Point of View: First Person

Although I have no statistics to back up my claim, I would rate first person as one of the two most popular narrative styles. Especially in contemporary fiction. Why is this? What about this style of voice makes it so appealing? To explain the draw of first person, you first have to know what first person is.

According to Wikipedia: First-person point of view is a narrative mode where a story is narrated by one character at a time, speaking for and about themselves.

This is the least distant of all narrative voices. By using personal pronouns like I and we, the author creates a direct connection to the character telling the story. In this case, the narrator is a direct participant in the action and usually, though not always, the protagonist. through this style, readers see the world as the narrator does. The clip is an example of first person narrative and the opening paragraph of my Prince Charming project (for now, anyway…):

I suddenly decided that the status of teenager was the worst punishment ever inflicted on mankind. No other state of being was so completely able to take care of themselves yet kept entirely dependent on their elders. One of my father’s favorite phrases was “Just wait until you have a daughter,” but if it were up to him I’d be strapped into a chastity belt and locked in a tower guarded by a fire-breathing dragon until I died. Sometimes I thought that would be a better fate than being so close to freedom I could touch it from the end of my six-inch leash.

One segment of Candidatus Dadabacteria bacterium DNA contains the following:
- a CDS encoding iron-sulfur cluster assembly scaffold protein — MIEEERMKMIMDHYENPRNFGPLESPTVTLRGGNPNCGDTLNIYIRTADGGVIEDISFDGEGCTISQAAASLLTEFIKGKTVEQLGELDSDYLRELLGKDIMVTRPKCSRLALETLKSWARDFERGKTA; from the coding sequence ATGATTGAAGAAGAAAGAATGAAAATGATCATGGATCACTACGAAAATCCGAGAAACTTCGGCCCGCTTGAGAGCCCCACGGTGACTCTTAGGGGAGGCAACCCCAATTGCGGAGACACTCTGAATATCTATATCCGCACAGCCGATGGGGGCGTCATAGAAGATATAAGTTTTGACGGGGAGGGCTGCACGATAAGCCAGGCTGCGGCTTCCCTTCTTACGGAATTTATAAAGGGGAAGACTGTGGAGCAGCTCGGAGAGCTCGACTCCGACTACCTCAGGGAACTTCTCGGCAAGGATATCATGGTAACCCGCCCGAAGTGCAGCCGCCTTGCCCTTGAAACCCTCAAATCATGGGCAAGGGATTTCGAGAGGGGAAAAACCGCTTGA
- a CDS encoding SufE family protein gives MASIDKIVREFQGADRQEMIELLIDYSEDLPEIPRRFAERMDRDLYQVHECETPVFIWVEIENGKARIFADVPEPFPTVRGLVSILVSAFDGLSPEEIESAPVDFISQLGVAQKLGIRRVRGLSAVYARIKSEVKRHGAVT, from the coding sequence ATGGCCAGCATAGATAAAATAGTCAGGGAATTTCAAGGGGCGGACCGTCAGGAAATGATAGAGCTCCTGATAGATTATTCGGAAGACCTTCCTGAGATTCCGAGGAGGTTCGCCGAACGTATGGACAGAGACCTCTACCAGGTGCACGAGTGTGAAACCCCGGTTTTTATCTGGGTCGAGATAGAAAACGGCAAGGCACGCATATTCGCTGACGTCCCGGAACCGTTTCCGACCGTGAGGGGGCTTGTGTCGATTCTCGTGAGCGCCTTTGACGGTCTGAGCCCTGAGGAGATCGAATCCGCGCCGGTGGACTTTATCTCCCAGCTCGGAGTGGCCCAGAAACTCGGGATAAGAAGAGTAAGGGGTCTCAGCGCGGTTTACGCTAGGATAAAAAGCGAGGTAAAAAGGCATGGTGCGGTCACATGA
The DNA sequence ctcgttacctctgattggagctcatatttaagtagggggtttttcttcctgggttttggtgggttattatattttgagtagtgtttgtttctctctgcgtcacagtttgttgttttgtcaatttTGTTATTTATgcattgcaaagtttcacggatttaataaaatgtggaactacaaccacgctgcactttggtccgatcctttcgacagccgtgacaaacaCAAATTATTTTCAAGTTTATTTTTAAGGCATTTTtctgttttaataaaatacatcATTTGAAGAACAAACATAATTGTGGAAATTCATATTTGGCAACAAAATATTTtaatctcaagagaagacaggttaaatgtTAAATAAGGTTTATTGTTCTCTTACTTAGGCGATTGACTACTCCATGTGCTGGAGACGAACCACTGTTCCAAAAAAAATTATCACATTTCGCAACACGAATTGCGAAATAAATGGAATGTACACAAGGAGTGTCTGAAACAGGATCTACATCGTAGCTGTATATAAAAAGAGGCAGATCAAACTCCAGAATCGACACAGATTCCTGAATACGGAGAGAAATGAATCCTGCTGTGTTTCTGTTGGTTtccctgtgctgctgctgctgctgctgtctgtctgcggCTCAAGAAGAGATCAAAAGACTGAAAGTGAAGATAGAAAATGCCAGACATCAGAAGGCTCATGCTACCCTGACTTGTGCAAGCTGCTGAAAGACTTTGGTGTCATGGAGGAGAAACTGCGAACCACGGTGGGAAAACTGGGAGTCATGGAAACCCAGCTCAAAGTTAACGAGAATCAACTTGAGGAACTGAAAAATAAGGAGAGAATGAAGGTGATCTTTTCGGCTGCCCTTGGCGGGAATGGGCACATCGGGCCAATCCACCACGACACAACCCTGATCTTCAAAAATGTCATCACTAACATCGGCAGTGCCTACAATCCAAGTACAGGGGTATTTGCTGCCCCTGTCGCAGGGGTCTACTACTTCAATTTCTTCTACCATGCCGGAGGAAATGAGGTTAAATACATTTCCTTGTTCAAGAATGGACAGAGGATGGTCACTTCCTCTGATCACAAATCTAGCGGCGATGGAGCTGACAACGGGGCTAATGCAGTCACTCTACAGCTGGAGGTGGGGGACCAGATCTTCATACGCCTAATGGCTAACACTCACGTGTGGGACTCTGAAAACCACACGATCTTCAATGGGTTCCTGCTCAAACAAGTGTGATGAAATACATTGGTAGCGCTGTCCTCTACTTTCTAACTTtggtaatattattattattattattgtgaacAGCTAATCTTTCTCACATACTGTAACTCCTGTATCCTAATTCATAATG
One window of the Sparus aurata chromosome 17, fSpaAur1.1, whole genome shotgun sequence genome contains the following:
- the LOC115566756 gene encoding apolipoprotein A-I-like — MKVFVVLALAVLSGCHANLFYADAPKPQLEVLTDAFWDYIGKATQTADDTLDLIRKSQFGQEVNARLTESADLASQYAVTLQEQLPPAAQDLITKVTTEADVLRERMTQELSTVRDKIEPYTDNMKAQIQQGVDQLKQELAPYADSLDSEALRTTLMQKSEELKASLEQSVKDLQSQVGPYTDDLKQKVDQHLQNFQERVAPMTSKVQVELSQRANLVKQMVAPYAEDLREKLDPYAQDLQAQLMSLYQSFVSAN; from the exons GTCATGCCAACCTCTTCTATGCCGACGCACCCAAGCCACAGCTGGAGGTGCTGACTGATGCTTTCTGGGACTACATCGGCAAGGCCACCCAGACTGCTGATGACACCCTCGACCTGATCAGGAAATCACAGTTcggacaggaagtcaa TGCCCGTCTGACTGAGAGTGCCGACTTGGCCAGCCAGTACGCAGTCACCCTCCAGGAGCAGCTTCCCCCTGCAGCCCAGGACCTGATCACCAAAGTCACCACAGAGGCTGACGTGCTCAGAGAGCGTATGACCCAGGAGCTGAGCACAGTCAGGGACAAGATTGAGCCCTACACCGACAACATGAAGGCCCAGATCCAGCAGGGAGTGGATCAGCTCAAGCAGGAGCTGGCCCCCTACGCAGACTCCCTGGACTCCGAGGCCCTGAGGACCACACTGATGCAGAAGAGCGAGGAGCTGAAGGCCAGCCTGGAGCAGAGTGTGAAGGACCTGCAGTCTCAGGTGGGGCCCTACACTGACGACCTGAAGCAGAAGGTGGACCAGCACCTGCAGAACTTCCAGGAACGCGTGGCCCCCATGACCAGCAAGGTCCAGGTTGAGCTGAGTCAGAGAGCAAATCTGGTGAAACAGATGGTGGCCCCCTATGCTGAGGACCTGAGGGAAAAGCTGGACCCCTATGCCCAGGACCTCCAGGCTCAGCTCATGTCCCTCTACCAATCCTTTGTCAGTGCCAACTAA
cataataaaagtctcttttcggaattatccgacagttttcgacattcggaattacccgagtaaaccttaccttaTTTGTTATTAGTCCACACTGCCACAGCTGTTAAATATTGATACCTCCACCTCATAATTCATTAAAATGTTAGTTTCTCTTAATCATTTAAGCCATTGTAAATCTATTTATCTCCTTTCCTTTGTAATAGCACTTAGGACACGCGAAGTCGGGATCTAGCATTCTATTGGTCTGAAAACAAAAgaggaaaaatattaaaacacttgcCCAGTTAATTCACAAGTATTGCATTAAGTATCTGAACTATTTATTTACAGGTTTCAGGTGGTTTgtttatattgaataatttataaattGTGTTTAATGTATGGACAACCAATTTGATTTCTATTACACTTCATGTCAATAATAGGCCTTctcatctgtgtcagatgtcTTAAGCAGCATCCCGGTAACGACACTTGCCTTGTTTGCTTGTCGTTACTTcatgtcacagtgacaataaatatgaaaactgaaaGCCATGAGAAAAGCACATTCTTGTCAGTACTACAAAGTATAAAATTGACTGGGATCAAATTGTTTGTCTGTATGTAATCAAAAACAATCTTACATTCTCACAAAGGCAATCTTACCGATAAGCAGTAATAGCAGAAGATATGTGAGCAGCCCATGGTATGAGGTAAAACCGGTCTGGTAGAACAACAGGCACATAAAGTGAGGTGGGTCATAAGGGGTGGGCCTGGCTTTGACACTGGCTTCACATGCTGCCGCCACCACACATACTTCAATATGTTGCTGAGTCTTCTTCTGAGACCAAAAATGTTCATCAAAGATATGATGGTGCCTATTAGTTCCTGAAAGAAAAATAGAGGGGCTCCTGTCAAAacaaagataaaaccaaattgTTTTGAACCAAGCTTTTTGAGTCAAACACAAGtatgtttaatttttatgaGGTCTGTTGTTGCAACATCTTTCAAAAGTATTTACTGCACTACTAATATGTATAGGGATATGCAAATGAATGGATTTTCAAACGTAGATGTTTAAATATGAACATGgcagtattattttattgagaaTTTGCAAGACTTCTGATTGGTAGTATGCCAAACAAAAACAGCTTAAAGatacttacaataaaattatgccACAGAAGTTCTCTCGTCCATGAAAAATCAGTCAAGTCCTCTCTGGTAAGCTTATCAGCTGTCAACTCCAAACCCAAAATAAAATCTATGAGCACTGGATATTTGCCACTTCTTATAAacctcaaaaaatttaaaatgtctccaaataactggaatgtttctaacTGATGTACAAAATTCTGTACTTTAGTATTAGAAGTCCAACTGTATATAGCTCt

Using this voice allows you to directly incorporate the narrator’s thought, feelings, reactions, and desires into the story, but it also entails dramatic restrictions. not only are you limited to the point of view of a single character, you are limited to their biases, prejudices, level of intelligence, physical capabilities, and everything else that makes them unique. You can only tell the reader things that this particular character knows or chooses to recognize.

Still, first person is a wonderful point of view and (obviously) one I use extensively. The ability to tell someone’s story in their own words is a powerful tool. It can help cruel character appear sympathetic, bring out the insights of an observant character, and employ the emotional magnetism of a character struggling through adversity. It can eliminate the need for direct, italicized thoughts and give the book a perspective it wouldn’t have had with an impartial, distant narrator. At the same time, you must be wary of the pitfalls and realize that not all characters make good storytellers, even if their tales are worth hearing. Luckily, that’s where the other points of view come into play…

See also: 
POV Overview
Second Person
Third Person Objective
Third Person Limited Omniscient
Third Person Omniscient

Excerpt copyright Erica Cameron

Leave a Reply

This site uses Akismet to reduce spam. Learn how your comment data is processed.